The main risks associated with trading ETFs include:
- Market risk: ETFs are subject to market risk, which is the risk that the value of the ETF may fluctuate due to changes in the market or the underlying securities held within the fund. This risk is inherent in all investments and cannot be eliminated.
- Credit risk: ETFs that invest in bonds or other fixed income securities are subject to credit risk, which is the risk that the issuer of the security may default on its debt obligations. This risk may be higher for ETFs that hold a large number of bonds with lower credit ratings.
- Interest rate risk: ETFs that invest in bonds or other fixed income securities are also subject to interest rate risk, which is the risk that changes in interest rates may impact the value of the securities within the fund. When interest rates increase, the value of fixed income securities may decline, which could negatively impact the value of the ETF.
- Liquidity risk: ETFs may be less liquid than individual stocks, which means they may be more difficult to buy or sell in large quantities. This can be particularly true for ETFs that track more obscure or specialized markets.
- Management risk: ETFs that are actively managed by a fund manager may be subject to management risk, which is the risk that the fund manager's investment decisions may not be successful and may result in lower returns for the ETF.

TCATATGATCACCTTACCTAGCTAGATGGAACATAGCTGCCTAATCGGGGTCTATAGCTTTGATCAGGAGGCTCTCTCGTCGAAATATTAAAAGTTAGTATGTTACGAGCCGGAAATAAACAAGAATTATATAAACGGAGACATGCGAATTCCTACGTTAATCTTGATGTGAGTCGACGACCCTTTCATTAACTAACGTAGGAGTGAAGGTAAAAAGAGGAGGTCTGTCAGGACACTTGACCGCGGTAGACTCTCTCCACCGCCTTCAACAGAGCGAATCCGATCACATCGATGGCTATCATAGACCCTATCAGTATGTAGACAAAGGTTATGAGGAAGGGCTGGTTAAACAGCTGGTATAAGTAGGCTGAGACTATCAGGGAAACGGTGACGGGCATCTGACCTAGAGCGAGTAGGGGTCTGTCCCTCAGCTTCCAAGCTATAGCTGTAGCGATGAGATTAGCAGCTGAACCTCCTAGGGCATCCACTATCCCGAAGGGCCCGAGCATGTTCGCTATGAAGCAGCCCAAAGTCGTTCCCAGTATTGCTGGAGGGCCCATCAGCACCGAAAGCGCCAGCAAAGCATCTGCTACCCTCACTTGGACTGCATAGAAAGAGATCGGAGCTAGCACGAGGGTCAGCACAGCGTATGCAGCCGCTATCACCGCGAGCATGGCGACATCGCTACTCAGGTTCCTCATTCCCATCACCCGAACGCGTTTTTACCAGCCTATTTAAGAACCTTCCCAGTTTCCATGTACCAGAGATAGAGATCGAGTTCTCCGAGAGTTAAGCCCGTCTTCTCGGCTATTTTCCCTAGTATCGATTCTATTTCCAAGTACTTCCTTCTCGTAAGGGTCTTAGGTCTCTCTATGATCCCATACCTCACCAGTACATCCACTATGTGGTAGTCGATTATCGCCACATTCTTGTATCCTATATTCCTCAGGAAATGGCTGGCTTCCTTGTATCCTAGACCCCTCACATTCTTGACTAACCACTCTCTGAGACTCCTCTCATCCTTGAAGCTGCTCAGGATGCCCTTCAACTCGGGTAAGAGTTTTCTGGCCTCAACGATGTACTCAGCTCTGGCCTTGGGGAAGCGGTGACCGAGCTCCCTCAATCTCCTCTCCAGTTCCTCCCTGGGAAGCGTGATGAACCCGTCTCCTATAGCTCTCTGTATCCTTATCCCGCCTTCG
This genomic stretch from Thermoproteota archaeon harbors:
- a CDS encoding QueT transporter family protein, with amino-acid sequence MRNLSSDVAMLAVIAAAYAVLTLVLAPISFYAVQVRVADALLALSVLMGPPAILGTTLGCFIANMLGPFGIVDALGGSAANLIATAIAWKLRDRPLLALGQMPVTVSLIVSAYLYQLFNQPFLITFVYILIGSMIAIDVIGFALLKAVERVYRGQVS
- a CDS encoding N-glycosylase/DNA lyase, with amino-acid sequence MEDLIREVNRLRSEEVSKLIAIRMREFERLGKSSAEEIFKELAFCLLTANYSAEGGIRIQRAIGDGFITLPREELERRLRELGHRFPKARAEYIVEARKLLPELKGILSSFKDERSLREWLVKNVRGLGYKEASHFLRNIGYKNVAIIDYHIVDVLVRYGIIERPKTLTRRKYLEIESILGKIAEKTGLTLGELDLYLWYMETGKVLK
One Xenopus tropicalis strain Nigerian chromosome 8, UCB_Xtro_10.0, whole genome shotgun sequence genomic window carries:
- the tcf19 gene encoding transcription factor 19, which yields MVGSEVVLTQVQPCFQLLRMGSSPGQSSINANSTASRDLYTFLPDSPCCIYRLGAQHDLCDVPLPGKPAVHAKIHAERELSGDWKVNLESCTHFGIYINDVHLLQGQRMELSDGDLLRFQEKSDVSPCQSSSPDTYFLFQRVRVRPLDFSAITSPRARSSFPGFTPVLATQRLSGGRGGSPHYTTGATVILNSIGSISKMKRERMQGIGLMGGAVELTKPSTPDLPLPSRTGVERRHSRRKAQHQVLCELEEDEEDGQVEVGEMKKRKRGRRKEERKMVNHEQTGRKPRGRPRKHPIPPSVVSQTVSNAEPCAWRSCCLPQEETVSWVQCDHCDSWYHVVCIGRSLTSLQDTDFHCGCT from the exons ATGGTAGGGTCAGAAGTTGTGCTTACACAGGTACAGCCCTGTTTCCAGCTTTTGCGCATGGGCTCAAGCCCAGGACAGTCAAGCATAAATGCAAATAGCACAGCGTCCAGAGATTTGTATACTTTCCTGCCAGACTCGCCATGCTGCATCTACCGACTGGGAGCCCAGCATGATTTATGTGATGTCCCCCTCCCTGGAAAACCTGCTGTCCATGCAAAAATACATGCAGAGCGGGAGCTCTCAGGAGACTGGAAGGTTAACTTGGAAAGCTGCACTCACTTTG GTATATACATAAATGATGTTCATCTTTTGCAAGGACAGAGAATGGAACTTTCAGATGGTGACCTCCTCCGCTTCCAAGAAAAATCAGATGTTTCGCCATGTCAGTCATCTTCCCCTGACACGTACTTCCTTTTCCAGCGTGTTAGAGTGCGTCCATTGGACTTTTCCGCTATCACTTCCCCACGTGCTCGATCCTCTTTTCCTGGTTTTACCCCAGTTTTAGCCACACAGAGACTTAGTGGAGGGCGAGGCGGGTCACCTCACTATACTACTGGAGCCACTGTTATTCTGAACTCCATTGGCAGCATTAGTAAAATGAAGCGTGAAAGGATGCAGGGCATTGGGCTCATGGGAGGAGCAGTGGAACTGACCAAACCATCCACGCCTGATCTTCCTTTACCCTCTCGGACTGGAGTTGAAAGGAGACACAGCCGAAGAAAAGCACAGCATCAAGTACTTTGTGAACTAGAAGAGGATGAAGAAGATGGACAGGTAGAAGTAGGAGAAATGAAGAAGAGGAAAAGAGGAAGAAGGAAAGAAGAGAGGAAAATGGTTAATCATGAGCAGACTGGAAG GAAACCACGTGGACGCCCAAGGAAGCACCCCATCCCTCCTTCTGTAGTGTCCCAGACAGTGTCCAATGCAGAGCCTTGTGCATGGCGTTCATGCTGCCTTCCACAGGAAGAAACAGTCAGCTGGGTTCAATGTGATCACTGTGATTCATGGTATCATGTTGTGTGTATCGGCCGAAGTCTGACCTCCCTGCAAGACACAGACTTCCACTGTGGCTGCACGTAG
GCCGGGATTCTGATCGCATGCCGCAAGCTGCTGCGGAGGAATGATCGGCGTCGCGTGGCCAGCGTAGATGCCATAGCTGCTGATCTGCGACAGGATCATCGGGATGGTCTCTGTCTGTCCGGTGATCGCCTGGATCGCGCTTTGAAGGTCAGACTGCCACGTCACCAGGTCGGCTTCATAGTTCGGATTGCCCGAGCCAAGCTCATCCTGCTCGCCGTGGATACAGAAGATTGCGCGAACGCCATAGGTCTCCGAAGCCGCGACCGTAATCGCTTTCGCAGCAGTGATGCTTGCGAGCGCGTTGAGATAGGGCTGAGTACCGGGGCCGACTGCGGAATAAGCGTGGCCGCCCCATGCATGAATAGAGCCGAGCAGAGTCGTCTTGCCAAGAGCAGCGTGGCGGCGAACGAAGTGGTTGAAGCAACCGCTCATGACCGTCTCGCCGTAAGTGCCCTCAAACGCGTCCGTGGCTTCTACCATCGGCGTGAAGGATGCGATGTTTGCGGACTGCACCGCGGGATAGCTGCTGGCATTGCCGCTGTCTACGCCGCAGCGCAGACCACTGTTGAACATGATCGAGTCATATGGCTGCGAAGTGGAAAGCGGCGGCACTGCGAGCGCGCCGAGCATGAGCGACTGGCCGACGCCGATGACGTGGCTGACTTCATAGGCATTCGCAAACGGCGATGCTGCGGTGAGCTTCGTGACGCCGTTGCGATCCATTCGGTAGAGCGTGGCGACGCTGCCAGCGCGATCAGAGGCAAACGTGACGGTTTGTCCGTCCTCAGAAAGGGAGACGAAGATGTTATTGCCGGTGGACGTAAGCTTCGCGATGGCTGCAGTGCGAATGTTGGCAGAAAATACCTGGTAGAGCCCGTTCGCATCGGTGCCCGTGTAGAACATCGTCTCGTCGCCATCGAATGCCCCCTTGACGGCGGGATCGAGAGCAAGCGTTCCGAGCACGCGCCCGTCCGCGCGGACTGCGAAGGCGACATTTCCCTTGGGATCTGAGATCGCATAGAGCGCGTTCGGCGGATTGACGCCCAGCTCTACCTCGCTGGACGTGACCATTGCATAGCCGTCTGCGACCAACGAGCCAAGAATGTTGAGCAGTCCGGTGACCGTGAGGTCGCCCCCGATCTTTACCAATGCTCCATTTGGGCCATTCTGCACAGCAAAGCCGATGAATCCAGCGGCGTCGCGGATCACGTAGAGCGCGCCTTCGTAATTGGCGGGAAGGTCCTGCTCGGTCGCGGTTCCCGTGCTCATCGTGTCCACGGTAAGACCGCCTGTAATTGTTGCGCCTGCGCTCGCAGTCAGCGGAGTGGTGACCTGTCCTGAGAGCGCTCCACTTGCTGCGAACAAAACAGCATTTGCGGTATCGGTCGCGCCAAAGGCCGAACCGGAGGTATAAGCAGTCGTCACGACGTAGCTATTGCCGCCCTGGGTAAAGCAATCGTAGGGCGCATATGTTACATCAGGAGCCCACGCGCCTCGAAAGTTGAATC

- Tracking error risk: There may be differences between the ETF performance and that of the underlying index or benchmark. This tracking error may affect the ETF's ability to accurately track the benchmark's performance.
Also, when purchasing equities of a foreign company, investors should additionally take into account the political risk, economic risk, legal risk and potential fluctuations of currency exchange rate.
Whilst ETFs usually provide a higher level of diversification than single stocks, diversification does not ensure a profit and does not protect against losses in declining markets. Successful replication of the benchmark by the ETF, does not guarantee profits and even might result in losses shall the benchmark itself underperform. Please also note that past performance does not guarantee future returns.
The content of this page is for general information purposes only and does not constitute financial advice. If you have any questions about your personal circumstances please seek professional and independent advice. Revolut is not a financial advisor.
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